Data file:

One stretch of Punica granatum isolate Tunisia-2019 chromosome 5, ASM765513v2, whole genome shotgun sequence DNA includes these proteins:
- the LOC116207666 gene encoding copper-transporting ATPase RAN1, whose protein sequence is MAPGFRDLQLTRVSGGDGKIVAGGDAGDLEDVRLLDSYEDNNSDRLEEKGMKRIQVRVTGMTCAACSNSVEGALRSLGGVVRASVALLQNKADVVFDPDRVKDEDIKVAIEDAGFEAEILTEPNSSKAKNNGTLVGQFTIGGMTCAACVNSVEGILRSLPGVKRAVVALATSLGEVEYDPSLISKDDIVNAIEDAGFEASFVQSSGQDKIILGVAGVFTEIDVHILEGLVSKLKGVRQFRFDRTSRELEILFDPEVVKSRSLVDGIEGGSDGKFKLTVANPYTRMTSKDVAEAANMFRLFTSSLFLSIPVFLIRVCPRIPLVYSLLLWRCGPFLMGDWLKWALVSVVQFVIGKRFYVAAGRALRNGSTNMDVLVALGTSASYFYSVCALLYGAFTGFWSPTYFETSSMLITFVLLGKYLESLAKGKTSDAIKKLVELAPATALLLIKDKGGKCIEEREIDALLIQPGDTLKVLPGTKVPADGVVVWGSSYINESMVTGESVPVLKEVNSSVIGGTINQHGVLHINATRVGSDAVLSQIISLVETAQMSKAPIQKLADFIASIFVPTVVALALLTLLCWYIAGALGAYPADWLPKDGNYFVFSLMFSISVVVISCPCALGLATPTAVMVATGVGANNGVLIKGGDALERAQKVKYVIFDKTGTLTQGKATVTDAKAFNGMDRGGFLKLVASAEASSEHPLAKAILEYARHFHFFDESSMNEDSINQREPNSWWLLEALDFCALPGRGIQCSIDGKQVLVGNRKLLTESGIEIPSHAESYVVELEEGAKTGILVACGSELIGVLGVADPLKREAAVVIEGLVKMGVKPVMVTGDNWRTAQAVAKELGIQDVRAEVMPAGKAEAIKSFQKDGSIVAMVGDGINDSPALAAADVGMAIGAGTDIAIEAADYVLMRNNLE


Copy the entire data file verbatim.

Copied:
One stretch of Punica granatum isolate Tunisia-2019 chromosome 5, ASM765513v2, whole genome shotgun sequence DNA includes these proteins:
- the LOC116207666 gene encoding copper-transporting ATPase RAN1, whose protein sequence is MAPGFRDLQLTRVSGGDGKIVAGGDAGDLEDVRLLDSYEDNNSDRLEEKGMKRIQVRVTGMTCAACSNSVEGALRSLGGVVRASVALLQNKADVVFDPDRVKDEDIKVAIEDAGFEAEILTEPNSSKAKNNGTLVGQFTIGGMTCAACVNSVEGILRSLPGVKRAVVALATSLGEVEYDPSLISKDDIVNAIEDAGFEASFVQSSGQDKIILGVAGVFTEIDVHILEGLVSKLKGVRQFRFDRTSRELEILFDPEVVKSRSLVDGIEGGSDGKFKLTVANPYTRMTSKDVAEAANMFRLFTSSLFLSIPVFLIRVCPRIPLVYSLLLWRCGPFLMGDWLKWALVSVVQFVIGKRFYVAAGRALRNGSTNMDVLVALGTSASYFYSVCALLYGAFTGFWSPTYFETSSMLITFVLLGKYLESLAKGKTSDAIKKLVELAPATALLLIKDKGGKCIEEREIDALLIQPGDTLKVLPGTKVPADGVVVWGSSYINESMVTGESVPVLKEVNSSVIGGTINQHGVLHINATRVGSDAVLSQIISLVETAQMSKAPIQKLADFIASIFVPTVVALALLTLLCWYIAGALGAYPADWLPKDGNYFVFSLMFSISVVVISCPCALGLATPTAVMVATGVGANNGVLIKGGDALERAQKVKYVIFDKTGTLTQGKATVTDAKAFNGMDRGGFLKLVASAEASSEHPLAKAILEYARHFHFFDESSMNEDSINQREPNSWWLLEALDFCALPGRGIQCSIDGKQVLVGNRKLLTESGIEIPSHAESYVVELEEGAKTGILVACGSELIGVLGVADPLKREAAVVIEGLVKMGVKPVMVTGDNWRTAQAVAKELGIQDVRAEVMPAGKAEAIKSFQKDGSIVAMVGDGINDSPALAAADVGMAIGAGTDIAIEAADYVLMRNNLE